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  • Luke Awtry
  • Whitney Troy-Vowell with one of her dogs, Mac

Whitney Troy-Vowell looked out the front door of Oh My Dog in South Burlington last week as a blue van pulled into the parking lot.

“Gracie B, please,” Troy-Vowell called to one of his employees. She retrieved the retriever, a golden with silky hair and a cheerful disposition, from the playground at the back of the building on Lime Rock Road.

It was the busy time around 5:30 p.m. when a constant stream of customers arrived to pick up their puppies after a day of play, napping and loving attention from the Oh My Dog staff. Troy-Vowell stood in the front of the house like a multitasking butler, going out to chat with his customers and inquire about their well-being.

Over the past year, guests have also asked about his well-being. Troy-Vowell struggled to keep his daycare and pet boarding afloat; the pandemic cost him about 70 percent of his normal annual income. But customer concern has helped Troy-Vowell get through the most difficult time in Oh My Dog’s 10 years in business.

“I’ve had so many clients who have said, ‘You know, we’re not going to let you fail,'” he said.

In mid-March 2020, when Gov. Phil Scott ordered non-essential businesses shut down to stem the spread of the coronavirus, dog daycares were allowed to remain open to workers. But many Oh My Dog customers turned to working from home, where they could entertain their dogs themselves. They also stopped traveling, which brought down Oh My Dog’s boarding business.

Before the pandemic, Oh My Dog housed 150 to 180 dogs most of the time, Troy-Vowell said. The average is now 130-170, rising from a low in late fall. For Thanksgiving weekend, Oh My Dog would normally take 105 to 115 canine guests overnight. Last November, only 11 dogs came to stay, Troy-Vowell said.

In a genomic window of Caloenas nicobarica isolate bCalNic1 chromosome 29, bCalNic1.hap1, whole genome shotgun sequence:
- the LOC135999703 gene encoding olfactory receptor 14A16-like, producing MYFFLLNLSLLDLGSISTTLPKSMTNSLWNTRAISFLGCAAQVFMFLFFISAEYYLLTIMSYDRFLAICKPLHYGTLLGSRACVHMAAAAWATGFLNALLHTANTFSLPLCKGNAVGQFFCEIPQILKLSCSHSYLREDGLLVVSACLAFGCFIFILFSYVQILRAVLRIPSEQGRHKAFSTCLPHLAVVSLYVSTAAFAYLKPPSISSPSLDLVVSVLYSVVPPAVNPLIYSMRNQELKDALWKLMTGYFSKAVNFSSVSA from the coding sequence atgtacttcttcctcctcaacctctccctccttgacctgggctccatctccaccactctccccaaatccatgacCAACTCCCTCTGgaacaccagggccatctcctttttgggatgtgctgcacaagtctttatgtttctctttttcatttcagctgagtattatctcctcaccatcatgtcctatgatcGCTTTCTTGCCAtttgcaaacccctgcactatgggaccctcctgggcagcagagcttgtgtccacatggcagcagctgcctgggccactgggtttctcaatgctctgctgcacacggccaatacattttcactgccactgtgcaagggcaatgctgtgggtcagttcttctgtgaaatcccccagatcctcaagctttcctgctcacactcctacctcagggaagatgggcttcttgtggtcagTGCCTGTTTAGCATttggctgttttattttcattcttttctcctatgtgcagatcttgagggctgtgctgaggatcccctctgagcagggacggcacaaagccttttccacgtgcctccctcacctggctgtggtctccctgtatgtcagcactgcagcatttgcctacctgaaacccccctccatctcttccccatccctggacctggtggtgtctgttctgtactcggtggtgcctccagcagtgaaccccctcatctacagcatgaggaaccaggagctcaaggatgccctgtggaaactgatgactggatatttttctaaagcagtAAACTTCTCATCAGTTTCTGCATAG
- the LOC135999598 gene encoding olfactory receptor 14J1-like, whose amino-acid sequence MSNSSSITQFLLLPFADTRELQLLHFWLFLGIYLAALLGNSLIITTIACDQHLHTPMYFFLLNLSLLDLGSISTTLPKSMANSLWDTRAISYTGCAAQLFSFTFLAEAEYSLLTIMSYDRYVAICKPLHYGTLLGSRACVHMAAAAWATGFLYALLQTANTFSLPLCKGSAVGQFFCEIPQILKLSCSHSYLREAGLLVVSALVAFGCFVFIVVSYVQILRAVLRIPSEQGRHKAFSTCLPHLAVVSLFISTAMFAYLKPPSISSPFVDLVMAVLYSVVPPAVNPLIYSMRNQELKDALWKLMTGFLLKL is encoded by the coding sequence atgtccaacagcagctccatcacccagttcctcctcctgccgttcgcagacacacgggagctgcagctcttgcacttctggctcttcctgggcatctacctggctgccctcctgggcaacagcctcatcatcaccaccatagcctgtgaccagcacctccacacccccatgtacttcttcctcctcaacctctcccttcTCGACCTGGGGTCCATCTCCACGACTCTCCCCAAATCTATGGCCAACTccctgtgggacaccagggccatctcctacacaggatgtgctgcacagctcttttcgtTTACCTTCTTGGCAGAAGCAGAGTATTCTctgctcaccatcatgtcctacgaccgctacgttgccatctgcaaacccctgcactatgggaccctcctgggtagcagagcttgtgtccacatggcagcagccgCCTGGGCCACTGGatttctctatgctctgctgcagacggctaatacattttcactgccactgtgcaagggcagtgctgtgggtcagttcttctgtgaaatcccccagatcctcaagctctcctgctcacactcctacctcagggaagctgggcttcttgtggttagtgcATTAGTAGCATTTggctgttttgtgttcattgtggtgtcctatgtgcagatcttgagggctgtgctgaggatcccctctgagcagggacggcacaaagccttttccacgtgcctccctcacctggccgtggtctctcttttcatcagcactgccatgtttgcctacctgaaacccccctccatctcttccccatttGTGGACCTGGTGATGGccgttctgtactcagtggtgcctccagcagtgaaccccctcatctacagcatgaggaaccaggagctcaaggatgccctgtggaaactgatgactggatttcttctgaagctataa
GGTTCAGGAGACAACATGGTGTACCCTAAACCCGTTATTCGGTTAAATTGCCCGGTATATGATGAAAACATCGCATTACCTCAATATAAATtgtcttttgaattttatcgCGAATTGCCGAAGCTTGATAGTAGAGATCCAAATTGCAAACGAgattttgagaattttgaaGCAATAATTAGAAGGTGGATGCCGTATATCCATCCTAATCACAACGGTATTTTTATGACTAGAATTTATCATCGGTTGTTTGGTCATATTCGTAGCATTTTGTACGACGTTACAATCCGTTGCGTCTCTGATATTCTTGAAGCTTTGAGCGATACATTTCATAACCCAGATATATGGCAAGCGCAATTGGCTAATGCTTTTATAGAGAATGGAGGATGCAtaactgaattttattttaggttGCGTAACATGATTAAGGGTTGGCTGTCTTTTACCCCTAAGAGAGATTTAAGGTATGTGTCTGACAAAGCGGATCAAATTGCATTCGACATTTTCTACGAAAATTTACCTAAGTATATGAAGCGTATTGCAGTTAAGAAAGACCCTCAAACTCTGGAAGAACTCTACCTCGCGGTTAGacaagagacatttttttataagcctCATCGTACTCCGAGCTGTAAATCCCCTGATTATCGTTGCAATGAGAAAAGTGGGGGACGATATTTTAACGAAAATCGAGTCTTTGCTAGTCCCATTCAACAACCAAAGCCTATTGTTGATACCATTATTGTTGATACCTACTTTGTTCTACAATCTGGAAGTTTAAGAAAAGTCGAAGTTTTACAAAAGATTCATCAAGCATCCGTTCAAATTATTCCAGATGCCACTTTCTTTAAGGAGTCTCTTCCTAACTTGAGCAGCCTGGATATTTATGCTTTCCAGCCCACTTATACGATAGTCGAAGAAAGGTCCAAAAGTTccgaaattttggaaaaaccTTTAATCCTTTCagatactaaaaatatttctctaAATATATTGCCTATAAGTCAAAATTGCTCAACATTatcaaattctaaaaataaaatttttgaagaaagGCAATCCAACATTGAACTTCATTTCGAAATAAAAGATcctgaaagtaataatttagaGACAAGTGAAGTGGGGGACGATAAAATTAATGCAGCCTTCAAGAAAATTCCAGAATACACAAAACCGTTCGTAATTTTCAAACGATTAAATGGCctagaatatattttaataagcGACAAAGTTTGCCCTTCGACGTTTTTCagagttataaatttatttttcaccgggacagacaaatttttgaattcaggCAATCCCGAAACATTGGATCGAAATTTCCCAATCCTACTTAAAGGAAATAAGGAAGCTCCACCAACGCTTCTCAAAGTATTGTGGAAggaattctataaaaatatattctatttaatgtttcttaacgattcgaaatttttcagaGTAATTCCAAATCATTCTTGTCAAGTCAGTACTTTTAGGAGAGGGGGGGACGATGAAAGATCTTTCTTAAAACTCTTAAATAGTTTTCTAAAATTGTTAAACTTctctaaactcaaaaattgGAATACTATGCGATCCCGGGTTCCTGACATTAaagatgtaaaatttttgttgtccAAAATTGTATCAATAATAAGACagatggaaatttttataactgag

In March, Oh My Dog’s ledgers went black – totaling more income than expenses – for the first time since February 2020, according to Troy-Vowell. He said he plans to resume employee health and dental benefits, which he had to cut last year.

But Oh My Dog’s 26 employees have never missed a payday since the pandemic began, even when the facility closed for six weeks in March and April last year, Troy-Vowell said. . In June, he gave them raises. A little fortuitous foresight early last year made this possible.

In 2019, Oh My Dog had its best year ever, making good profits, said Troy-Vowell. He gave his staff vacation bonuses and put the balance in the bank. Normally he would have turned the money into business for a major project, he said, but he decided to keep it in reserve this time around.

This money helped carry Oh My Dog’s payroll, while Troy-Vowell himself received no pay. By the time the daycare reopened in late April 2020, a federal paycheck protection program loan brought the company $ 434,000, he said.

“Without [the employees], without the clients, I don’t have the life I have, ”said Troy-Vowell.“ And I never forget that. I always keep this up front. Several times a day I remember how lucky I am. ”